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When you need to rant...

Discussion in 'General Discussion' started by miss kermie, Apr 4, 2012.

  1. mr3urious

    mr3urious Well-Known Member

    I really don't mind it myself, even though I would love to see more professional VAs in animated films voice major characters. Comedians have some of the best kinds of voices when it comes to voice acting, as theirs are distinctive enough to work.
  2. D'Snowth

    D'Snowth Well-Known Member

    Yes, I've brought this up I don't know how many times before - it's almost as if it's some sort of an unwritten rule for animated movies now. Even animated series in some cases, such as how Kristen Wiig voiced Lola and Fred Armisen voiced Speedy Gonzales on THE LOONEY TUNES SHOW.
  3. Oscarfan

    Oscarfan Well-Known Member

    Because SNL cast members' specialties are playing a wide variety of characters? And SNL just happens to churn out a lot of talented people?
  4. D'Snowth

    D'Snowth Well-Known Member

    Be that as it may, what does this do for the people who actually make their careers by doing voice acting? Animated features aside, that is?
    muppetgem and scooterfan360 like this.
  5. fuzzygobo

    fuzzygobo Well-Known Member

    Disney helped with that trend. Not just SNL members, but comics in general. After their stand up careers ended, Disney put a number of them to work.
    Cheech and Chong (separately, not together), and Denis Leary come to mind.

    Robin Williams' stand up days were long behind him by the time Aladdin came along, but helped keep him in the limelight.

    Gilbert Gottfried's stand up career never took off, and he was voted the worst SNL member ever. Way to go. Your crusty voice and lack of talent paid off in spades.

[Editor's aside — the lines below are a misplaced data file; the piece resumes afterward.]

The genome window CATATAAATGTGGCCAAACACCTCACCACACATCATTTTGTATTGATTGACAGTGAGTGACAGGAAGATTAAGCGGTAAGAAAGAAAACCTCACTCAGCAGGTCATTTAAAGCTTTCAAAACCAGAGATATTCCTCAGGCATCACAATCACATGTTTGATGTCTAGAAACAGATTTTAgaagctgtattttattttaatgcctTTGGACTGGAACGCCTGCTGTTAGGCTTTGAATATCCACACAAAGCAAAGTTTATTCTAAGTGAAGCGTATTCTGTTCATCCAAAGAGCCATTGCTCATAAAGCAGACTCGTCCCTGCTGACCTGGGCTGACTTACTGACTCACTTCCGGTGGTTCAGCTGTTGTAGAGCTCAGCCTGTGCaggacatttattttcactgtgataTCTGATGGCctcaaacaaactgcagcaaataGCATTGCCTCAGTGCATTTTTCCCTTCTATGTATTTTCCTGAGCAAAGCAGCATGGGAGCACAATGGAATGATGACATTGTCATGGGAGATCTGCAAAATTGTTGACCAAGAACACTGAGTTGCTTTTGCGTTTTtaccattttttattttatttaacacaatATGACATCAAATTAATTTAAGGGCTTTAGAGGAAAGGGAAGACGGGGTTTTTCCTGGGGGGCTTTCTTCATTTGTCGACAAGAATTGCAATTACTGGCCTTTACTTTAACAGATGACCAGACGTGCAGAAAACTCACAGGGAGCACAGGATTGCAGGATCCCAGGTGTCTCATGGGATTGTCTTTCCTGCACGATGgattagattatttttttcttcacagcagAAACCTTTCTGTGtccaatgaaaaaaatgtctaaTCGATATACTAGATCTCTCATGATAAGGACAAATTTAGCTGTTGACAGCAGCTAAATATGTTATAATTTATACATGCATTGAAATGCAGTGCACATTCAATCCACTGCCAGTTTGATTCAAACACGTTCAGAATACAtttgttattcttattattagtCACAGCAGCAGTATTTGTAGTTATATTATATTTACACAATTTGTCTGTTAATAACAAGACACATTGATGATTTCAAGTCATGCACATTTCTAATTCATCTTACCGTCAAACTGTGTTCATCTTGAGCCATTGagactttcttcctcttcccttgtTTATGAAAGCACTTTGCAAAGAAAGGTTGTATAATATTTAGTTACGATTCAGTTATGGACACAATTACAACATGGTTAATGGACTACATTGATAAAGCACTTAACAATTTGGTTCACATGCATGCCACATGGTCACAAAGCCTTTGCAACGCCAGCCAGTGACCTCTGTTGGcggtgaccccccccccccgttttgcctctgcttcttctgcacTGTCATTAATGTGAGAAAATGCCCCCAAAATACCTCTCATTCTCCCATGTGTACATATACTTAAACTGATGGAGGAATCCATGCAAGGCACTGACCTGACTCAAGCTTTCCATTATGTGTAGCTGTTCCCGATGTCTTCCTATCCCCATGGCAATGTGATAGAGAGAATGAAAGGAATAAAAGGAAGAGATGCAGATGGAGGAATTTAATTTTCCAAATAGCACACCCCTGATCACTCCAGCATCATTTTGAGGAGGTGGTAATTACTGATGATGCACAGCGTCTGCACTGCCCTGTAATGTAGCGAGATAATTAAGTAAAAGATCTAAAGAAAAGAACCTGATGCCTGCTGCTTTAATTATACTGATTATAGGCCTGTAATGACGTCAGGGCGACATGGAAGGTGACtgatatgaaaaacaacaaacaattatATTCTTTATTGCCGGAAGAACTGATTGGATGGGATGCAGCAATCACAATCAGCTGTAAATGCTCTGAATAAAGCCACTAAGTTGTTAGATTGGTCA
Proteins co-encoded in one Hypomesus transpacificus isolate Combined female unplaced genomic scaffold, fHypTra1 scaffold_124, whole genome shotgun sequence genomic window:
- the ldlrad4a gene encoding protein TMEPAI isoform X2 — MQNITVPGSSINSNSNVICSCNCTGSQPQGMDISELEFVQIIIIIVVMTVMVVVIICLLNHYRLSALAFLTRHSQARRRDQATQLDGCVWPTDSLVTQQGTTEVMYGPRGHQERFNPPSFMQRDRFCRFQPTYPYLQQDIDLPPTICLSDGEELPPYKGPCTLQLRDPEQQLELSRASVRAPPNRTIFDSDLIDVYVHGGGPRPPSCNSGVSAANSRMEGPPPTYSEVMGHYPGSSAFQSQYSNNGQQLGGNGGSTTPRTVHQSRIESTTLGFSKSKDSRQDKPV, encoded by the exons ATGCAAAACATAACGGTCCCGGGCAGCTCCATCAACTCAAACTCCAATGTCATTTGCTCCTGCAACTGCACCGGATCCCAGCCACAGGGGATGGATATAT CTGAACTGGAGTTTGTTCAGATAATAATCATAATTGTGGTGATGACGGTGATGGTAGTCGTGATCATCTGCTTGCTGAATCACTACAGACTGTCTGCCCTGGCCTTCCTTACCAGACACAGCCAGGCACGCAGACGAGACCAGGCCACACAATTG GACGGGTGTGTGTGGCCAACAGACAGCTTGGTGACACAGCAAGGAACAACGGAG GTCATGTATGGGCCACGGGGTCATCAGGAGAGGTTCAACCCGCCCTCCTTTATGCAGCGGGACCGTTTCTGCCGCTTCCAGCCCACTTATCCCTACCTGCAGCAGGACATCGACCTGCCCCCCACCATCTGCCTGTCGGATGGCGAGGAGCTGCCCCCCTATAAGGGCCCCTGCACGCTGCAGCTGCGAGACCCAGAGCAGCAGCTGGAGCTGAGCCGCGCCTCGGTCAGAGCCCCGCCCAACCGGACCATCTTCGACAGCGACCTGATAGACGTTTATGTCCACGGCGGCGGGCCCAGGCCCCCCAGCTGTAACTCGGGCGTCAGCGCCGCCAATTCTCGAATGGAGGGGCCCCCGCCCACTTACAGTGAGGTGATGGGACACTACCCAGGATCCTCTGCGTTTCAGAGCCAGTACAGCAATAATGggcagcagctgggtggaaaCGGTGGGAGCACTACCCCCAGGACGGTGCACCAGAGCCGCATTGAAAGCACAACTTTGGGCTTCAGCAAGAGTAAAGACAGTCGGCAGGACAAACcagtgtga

Tim Allen's success as Buzz Lightyear (and Santa) killed off his stand up career. I saw him back in 1990, before "Home Improvement", before hitting the big time. His star was rising fast. He was hysterically funny, but incredibly raunchy, un-PC, and maybe even a little drunk. (Still had me in stitches, laughing so hard my jaw hurt).
    After the Toy Story movies, he tried his hand at stand-up again. There was a new generation of fans who brought their kids to his shows, but he had to sanitize his act so much, he gave it up after a while. Imagine the shock of the voice of Buzz Lightyear talking about women's parts. GASP!

    George Carlin didn't have to worry. His voicing Fillmore in "Cars" was a side trip, then he went right back to telling people to go "F" themselves. Good ol' Georgie.
  6. muppetgem

    muppetgem Well-Known Member

    I think DreamWorks really helped with that trend, too. Shrek had Mike Myers and Eddie Murphy as Shrek and Donkey respectively, along with some others as other characters. And don't forget that Bee Movie had Jerry Seinfeld as Barry. And Madagascar had Ben Stiller, Chris Rock, Sacha Baron Cohen, etc.